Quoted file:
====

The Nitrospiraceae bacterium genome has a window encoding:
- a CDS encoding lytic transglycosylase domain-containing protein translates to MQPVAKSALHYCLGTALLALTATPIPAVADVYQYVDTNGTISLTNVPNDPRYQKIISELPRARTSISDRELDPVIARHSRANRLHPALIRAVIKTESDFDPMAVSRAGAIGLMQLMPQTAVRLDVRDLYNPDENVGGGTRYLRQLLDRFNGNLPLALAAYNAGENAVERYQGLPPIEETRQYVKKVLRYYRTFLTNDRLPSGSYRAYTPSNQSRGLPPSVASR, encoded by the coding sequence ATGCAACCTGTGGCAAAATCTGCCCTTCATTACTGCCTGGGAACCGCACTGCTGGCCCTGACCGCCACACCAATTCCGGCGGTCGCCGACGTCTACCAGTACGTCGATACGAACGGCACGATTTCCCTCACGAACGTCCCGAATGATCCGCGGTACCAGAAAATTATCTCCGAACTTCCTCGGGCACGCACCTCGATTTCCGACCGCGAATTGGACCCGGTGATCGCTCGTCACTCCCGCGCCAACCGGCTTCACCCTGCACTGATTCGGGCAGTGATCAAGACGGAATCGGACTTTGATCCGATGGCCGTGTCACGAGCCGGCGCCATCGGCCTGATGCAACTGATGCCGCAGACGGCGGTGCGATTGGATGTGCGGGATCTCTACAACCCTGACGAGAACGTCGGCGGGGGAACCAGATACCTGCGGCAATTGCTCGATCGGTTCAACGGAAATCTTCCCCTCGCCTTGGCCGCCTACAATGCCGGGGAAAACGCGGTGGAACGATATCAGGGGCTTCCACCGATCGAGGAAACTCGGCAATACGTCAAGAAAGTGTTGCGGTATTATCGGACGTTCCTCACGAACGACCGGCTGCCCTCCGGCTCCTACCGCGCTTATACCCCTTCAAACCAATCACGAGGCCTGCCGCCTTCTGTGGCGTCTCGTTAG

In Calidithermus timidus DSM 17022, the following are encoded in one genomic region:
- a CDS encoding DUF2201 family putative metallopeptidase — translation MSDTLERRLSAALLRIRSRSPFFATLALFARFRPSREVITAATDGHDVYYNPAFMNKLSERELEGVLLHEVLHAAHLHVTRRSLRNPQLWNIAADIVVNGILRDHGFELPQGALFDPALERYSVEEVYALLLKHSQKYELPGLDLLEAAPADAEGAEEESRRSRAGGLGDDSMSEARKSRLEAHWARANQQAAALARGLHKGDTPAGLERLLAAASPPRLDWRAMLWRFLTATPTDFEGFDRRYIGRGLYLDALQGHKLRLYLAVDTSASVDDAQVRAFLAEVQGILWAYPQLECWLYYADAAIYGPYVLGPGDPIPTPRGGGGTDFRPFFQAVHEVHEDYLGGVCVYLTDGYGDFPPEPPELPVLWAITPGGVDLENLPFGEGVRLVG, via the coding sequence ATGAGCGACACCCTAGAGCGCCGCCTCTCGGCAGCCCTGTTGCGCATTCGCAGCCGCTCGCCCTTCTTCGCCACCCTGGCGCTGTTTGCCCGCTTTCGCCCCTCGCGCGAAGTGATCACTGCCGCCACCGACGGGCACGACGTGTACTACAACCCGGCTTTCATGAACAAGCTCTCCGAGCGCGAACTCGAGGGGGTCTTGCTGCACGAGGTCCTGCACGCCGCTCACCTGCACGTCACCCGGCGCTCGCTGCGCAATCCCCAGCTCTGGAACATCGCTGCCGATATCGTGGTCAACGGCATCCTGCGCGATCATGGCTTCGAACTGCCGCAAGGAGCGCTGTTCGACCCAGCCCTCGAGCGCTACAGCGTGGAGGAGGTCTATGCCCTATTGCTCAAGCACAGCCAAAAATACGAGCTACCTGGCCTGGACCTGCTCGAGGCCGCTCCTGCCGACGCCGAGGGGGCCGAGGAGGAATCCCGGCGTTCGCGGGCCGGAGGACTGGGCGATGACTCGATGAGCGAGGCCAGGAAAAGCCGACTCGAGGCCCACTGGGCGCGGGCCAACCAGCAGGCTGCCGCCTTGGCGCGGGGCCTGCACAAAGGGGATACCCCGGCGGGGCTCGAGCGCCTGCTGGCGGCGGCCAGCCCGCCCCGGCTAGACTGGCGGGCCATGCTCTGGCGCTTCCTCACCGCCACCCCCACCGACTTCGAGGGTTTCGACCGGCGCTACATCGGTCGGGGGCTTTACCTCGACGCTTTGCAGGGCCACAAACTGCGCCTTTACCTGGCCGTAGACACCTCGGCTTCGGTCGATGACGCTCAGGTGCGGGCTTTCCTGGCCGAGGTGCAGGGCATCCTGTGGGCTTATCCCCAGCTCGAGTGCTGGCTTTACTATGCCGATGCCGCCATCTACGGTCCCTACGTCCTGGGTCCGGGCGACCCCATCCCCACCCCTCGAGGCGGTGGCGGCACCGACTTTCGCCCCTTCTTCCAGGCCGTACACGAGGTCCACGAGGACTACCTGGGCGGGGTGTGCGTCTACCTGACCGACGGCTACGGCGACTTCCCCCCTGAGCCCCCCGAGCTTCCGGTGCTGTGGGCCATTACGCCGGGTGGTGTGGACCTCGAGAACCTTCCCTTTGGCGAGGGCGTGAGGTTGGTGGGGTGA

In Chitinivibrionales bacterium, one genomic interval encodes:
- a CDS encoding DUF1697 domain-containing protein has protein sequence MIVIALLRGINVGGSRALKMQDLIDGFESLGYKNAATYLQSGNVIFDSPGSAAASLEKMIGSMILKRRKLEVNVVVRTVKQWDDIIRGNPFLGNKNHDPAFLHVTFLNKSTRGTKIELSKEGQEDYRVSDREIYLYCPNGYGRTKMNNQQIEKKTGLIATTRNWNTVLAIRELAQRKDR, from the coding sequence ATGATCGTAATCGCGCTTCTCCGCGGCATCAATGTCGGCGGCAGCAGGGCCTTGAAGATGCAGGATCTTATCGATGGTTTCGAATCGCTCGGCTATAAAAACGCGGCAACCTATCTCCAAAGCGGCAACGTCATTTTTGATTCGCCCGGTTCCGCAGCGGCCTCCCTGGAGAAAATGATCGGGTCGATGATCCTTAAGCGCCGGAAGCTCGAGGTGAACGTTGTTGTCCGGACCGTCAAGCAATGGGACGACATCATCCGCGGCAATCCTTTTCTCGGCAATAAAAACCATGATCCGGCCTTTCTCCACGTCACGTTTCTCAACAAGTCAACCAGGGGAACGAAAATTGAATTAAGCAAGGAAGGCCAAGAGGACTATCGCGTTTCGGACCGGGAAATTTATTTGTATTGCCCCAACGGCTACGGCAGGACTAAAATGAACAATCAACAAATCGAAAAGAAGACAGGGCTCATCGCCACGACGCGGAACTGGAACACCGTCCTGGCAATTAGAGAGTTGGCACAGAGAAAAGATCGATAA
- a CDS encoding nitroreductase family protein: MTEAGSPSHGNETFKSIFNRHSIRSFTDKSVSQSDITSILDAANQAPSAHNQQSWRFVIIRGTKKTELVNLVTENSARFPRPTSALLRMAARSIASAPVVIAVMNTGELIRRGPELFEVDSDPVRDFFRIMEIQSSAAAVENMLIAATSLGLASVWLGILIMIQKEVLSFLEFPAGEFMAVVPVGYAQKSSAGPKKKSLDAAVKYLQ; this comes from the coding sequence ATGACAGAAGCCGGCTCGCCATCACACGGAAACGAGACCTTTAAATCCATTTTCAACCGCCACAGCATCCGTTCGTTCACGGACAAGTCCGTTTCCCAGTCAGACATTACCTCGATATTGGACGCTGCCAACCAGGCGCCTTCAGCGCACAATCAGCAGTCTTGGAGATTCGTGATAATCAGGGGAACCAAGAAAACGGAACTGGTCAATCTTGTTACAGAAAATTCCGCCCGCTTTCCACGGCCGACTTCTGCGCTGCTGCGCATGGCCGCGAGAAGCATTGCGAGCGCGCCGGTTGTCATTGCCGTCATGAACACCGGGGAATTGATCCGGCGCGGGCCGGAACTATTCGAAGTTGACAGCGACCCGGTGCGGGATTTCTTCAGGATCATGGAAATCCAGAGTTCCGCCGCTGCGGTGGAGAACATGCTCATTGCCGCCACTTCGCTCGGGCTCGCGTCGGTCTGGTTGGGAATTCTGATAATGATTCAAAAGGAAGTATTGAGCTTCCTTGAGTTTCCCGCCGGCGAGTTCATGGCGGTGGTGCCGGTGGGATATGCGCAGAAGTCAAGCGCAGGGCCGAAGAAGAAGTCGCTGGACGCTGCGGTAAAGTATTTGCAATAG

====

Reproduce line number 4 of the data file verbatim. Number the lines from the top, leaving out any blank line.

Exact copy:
- a CDS encoding DUF2201 family putative metallopeptidase — translation MSDTLERRLSAALLRIRSRSPFFATLALFARFRPSREVITAATDGHDVYYNPAFMNKLSERELEGVLLHEVLHAAHLHVTRRSLRNPQLWNIAADIVVNGILRDHGFELPQGALFDPALERYSVEEVYALLLKHSQKYELPGLDLLEAAPADAEGAEEESRRSRAGGLGDDSMSEARKSRLEAHWARANQQAAALARGLHKGDTPAGLERLLAAASPPRLDWRAMLWRFLTATPTDFEGFDRRYIGRGLYLDALQGHKLRLYLAVDTSASVDDAQVRAFLAEVQGILWAYPQLECWLYYADAAIYGPYVLGPGDPIPTPRGGGGTDFRPFFQAVHEVHEDYLGGVCVYLTDGYGDFPPEPPELPVLWAITPGGVDLENLPFGEGVRLVG, via the coding sequence ATGAGCGACACCCTAGAGCGCCGCCTCTCGGCAGCCCTGTTGCGCATTCGCAGCCGCTCGCCCTTCTTCGCCACCCTGGCGCTGTTTGCCCGCTTTCGCCCCTCGCGCGAAGTGATCACTGCCGCCACCGACGGGCACGACGTGTACTACAACCCGGCTTTCATGAACAAGCTCTCCGAGCGCGAACTCGAGGGGGTCTTGCTGCACGAGGTCCTGCACGCCGCTCACCTGCACGTCACCCGGCGCTCGCTGCGCAATCCCCAGCTCTGGAACATCGCTGCCGATATCGTGGTCAACGGCATCCTGCGCGATCATGGCTTCGAACTGCCGCAAGGAGCGCTGTTCGACCCAGCCCTCGAGCGCTACAGCGTGGAGGAGGTCTATGCCCTATTGCTCAAGCACAGCCAAAAATACGAGCTACCTGGCCTGGACCTGCTCGAGGCCGCTCCTGCCGACGCCGAGGGGGCCGAGGAGGAATCCCGGCGTTCGCGGGCCGGAGGACTGGGCGATGACTCGATGAGCGAGGCCAGGAAAAGCCGACTCGAGGCCCACTGGGCGCGGGCCAACCAGCAGGCTGCCGCCTTGGCGCGGGGCCTGCACAAAGGGGATACCCCGGCGGGGCTCGAGCGCCTGCTGGCGGCGGCCAGCCCGCCCCGGCTAGACTGGCGGGCCATGCTCTGGCGCTTCCTCACCGCCACCCCCACCGACTTCGAGGGTTTCGACCGGCGCTACATCGGTCGGGGGCTTTACCTCGACGCTTTGCAGGGCCACAAACTGCGCCTTTACCTGGCCGTAGACACCTCGGCTTCGGTCGATGACGCTCAGGTGCGGGCTTTCCTGGCCGAGGTGCAGGGCATCCTGTGGGCTTATCCCCAGCTCGAGTGCTGGCTTTACTATGCCGATGCCGCCATCTACGGTCCCTACGTCCTGGGTCCGGGCGACCCCATCCCCACCCCTCGAGGCGGTGGCGGCACCGACTTTCGCCCCTTCTTCCAGGCCGTACACGAGGTCCACGAGGACTACCTGGGCGGGGTGTGCGTCTACCTGACCGACGGCTACGGCGACTTCCCCCCTGAGCCCCCCGAGCTTCCGGTGCTGTGGGCCATTACGCCGGGTGGTGTGGACCTCGAGAACCTTCCCTTTGGCGAGGGCGTGAGGTTGGTGGGGTGA